Sleepy Hollow, Illinois

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Sleepy Hollow, Illinois
"In the Heart of the Beautiful Fox River Valley"
Location of Sleepy Hollow in Kane County, Illinois
Location of Sleepy Hollow in Kane County, Illinois
Location of Illinois in the United States
Location of Illinois in the United States
Coordinates: 42°5′27″N 88°18′44″W / 42.09083°N 88.31222°W / 42.09083; -88.31222Coordinates: 42°5′27″N 88°18′44″W / 42.09083°N 88.31222°W / 42.09083; -88.31222
CountryUnited States
 • Total2.02 sq mi (5.24 km2)
 • Land2.00 sq mi (5.18 km2)
 • Water0.03 sq mi (0.07 km2)
 • Total3,304
 • Estimate 
 • Density1,656/sq mi (639.5/km2)
Time zoneUTC-6 (CST)
 • Summer (DST)UTC-5 (CDT)
ZIP code
Area code(s)847 & 224
FIPS code17-70161
Wikimedia CommonsSleepy Hollow, Illinois

Sleepy Hollow is a village in Kane County, Illinois, United States. The population was 3,304 at the 2010 census.[3]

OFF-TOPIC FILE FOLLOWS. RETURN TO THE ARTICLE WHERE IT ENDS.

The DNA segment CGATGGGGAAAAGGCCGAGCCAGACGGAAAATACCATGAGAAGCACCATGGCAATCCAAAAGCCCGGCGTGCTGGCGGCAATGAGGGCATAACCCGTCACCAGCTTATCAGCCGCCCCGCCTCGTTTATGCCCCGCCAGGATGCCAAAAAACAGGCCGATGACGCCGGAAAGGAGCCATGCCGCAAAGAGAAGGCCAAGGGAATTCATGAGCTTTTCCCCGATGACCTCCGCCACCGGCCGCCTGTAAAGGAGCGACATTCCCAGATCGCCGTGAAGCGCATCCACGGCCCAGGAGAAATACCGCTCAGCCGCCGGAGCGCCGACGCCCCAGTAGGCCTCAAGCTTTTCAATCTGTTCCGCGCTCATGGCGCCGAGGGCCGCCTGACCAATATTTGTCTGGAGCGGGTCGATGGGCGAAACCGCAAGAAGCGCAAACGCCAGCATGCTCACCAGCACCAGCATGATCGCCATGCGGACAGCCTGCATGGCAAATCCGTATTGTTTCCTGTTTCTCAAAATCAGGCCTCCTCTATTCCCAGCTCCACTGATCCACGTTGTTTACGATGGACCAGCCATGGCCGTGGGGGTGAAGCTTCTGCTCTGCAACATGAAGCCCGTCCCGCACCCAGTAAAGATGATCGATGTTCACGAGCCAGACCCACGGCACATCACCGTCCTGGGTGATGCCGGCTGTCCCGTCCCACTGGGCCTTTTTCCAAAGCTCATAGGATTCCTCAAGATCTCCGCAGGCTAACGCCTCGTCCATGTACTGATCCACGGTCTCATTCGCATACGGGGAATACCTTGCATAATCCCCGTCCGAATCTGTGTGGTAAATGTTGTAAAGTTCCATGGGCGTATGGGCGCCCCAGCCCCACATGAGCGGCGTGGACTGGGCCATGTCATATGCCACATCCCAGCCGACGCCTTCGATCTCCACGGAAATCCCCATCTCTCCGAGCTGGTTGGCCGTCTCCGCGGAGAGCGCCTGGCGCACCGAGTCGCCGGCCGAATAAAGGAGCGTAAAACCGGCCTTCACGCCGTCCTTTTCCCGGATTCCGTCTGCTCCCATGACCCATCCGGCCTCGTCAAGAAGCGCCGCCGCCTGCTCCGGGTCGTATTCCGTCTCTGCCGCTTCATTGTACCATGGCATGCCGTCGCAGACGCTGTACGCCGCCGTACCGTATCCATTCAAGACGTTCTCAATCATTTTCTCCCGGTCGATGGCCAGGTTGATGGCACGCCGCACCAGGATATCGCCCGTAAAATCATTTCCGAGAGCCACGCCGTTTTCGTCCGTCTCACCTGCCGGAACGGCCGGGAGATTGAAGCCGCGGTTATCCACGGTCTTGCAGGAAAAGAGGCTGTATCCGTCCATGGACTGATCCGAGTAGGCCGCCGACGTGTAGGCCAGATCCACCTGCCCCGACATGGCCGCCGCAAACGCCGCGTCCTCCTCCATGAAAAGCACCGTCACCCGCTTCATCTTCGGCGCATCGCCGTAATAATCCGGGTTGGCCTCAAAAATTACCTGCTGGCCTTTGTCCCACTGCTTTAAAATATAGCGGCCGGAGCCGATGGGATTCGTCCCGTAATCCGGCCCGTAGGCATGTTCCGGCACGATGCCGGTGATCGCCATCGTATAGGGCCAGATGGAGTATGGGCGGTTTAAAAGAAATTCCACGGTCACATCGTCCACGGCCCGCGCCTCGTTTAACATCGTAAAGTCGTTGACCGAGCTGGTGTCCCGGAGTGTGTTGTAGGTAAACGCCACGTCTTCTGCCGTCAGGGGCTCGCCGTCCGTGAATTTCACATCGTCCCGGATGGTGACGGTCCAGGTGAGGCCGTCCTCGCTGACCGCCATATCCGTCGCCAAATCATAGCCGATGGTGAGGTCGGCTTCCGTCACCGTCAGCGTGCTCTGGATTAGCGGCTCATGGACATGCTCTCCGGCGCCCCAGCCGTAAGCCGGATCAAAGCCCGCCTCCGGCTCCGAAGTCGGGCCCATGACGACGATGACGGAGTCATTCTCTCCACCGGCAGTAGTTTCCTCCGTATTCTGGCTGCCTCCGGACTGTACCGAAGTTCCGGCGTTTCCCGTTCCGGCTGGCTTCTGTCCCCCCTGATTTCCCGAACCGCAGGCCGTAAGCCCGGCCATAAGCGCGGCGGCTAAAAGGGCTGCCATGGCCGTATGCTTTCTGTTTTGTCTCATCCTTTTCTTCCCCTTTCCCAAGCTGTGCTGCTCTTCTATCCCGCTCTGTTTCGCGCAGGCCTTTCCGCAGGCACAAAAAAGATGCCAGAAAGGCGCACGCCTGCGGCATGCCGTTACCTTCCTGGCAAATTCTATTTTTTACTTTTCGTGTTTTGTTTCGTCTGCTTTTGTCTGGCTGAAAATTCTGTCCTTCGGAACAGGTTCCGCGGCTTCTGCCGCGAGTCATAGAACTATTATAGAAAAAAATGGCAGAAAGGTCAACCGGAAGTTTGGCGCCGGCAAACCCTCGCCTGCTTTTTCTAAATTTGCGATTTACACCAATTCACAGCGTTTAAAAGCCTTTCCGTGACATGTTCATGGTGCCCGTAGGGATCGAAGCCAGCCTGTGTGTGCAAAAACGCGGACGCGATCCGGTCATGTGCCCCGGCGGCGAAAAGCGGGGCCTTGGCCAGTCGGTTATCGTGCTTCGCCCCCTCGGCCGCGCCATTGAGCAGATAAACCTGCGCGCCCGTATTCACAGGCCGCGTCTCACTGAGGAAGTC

Sleepy Hollow is located in northeastern Kane County at 42°5′27″N 88°18′44″W / 42.09083°N 88.31222°W / 42.09083; -88.31222 (42.090792, -88.312314).[4] It is bordered to the north and east by the village of West Dundee and to the south and west by the city of Elgin.

According to the 2010 census, Sleepy Hollow has a total area of 2.026 square miles (5.25 km2), of which 2 square miles (5.18 km2) (or 98.72%) is land and 0.026 square miles (0.07 km2) (or 1.28%) is water.[5]

Sleepy Hollow is generally bounded by Randall Road to the west and Illinois Route 72 to the north. Illinois Route 31 runs east of the village limits, and Interstate 90 passes to the south.


Historical population
Census Pop.
Est. 20163,329[2]0.8%
U.S. Decennial Census[6]